Which American Writer Most Deserves the Nobel?

If past trends are any guide, this year’s Nobel Prize for Literature will go to a post-postmodern Francophone novelist from a forgotten duchy of the Austro-Hungarian Empire. And yet partisans of American literature continue to hold out hope that the Swedish Academy will, someday, honor one of our own again. No American has won the prize since Toni Morrison in 1993; before that, the last American-born winner was John Steinbeck in 1962. (Saul Bellow and Joseph Brodsky both adopted the U.S. as their homeland, but Bellow was born in Canada and Brodsky, of course, in the former Soviet Union.) 


The drought is conspicuous, given that America dominates the international book publishing world as it does most other media. But, you might say, that’s just it: why should the Academy heap more money and fame on writers who get it already? Why shouldn’t they honor equally deserving, but lesser known, candidates instead? It’s a fair question, to which my answer is: they owe us, after that remark Horace Engdahl made a few years back. Engdahl, the former Swedish Academy permanent secretary, famously claimed that American literature was “too isolated, too insular,” to merit consideration. He later admitted that the criticism may have been "a bit too generalizing," but you know what would really soothe our hurt feelings? Sweet Nobel gold.

America is somewhat hampered by the fact that some of our best recent candidates are now gone. In their different ways, John Updike, Kurt Vonnegut, David Foster Wallace, Grace Paley, and August Wilson would all have made worthy choices, but all have died un-Nobelled within the past ten years.

As much as I’d love to see a poet win, I’m having a tough time thinking of an American poet who truly fits the bill. Not that we don’t have some extraordinary talent in this genre; but the Nobel Committee seems to have a certain style, a certain prototype in mind when it comes to their poet honorees. They seem to favor figures like Seamus Heaney and Derek Walcott, both of whom combine a certain earthiness, a rootedness in the local, with an international outlook. So while John Ashbery, for example, may be a highly influential artist, I think he’s too much the mandarin experimentalist to snag the prize. On the other hand, Bob Dylan (who ranks high on the Ladbrokes oddsmakers’ list this year) may not be as hopeless a prospect as some pundits have suggested. The rootsy “authenticity” of his image, combined with the influence of his more political songs, might actually endear him to the committee. And whatever you think of his lyrics as serious poetry, he’s arguably been responsible for reinvigorating the bardic (“singer/songwriter”) tradition in our time.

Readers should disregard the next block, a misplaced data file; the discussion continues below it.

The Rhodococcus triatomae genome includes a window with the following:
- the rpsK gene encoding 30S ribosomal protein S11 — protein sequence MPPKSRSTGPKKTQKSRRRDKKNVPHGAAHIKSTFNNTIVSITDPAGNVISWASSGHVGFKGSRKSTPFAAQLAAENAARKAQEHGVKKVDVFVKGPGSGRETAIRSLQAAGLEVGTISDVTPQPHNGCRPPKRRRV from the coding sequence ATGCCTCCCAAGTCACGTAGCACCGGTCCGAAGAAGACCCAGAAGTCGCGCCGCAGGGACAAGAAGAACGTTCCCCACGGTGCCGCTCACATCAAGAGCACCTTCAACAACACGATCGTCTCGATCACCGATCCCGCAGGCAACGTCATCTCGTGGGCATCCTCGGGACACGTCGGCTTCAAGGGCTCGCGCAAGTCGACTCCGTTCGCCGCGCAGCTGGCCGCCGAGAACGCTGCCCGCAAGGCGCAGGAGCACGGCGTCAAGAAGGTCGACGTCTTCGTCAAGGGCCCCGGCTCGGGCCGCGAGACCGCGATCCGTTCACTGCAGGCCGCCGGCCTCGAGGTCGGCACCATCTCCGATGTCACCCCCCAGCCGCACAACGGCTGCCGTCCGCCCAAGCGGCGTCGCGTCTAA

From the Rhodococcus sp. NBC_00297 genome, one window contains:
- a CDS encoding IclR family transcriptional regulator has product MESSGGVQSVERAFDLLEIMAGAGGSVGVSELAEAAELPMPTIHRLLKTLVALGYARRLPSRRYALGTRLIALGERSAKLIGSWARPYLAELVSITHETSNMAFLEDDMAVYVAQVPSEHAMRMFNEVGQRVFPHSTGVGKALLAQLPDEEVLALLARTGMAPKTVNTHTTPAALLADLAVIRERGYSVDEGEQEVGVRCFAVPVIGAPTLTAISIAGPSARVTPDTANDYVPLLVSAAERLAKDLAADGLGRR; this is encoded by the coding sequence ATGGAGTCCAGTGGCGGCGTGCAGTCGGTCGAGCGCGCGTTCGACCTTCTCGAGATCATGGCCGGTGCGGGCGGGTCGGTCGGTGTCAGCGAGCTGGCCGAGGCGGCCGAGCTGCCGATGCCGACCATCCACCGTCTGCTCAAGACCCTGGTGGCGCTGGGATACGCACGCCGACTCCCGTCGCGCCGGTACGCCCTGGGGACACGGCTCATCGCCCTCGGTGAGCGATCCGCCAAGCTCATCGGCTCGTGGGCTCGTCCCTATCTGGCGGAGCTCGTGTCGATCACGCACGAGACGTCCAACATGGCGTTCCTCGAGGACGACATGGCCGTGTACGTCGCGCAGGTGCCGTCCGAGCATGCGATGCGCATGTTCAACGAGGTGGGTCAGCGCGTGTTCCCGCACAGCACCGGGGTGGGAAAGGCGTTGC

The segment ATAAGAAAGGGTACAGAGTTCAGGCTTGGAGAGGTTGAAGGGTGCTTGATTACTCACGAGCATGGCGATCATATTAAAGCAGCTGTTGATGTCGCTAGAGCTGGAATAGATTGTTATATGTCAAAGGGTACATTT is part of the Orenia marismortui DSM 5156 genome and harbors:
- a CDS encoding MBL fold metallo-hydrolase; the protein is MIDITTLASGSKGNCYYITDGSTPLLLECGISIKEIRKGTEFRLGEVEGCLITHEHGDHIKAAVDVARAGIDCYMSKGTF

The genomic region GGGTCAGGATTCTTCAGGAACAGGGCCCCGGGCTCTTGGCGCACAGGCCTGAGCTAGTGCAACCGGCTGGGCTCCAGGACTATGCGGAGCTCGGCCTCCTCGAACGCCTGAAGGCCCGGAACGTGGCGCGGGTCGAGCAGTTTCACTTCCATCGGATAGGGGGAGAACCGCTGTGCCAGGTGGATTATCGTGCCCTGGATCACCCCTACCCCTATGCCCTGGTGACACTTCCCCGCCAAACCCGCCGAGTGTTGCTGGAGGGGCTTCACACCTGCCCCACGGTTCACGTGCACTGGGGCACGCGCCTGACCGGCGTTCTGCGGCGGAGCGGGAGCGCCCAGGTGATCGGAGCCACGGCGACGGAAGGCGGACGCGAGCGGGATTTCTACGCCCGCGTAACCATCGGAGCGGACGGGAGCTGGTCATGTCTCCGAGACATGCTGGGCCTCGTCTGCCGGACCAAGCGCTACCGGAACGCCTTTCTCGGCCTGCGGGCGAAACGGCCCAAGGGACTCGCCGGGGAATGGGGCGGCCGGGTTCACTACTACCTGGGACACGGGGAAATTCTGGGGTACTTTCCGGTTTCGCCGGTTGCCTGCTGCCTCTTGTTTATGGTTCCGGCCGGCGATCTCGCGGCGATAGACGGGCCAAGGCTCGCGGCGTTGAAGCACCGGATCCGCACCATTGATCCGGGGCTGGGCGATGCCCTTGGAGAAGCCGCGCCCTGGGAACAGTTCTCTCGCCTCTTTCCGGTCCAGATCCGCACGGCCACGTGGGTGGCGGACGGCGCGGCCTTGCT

Eugene O’Neill is the only American playwright ever to win, but Edward Albee and Tony Kushner both have Nobel-level stature, and Kushner, in particular, seems like the Academy’s kind of writer. He’s both erudite and populist; his talent and ambition are outsized; his work speaks for marginalized communities; and his major flaw—a tendency toward political message-making—is barely a flaw at all, in the prize committee’s eyes.

What about novelists? Philip Roth is a perennial favorite; Michael Bourne at The Millions went so far as to publish an “Open Letter to the Swedish Academy” this week, stumping on his behalf. Bourne contends that Roth’s most frequently cited flaws—misogyny in particular—are also his central thematic concerns, and thus part and parcel of what makes his work great. It’s a well-written piece, but it leaves out one obvious argument in favor of Roth's chances: if misogyny disqualified you from the Nobel, they’d have long since yanked back V. S. Naipaul’s prize.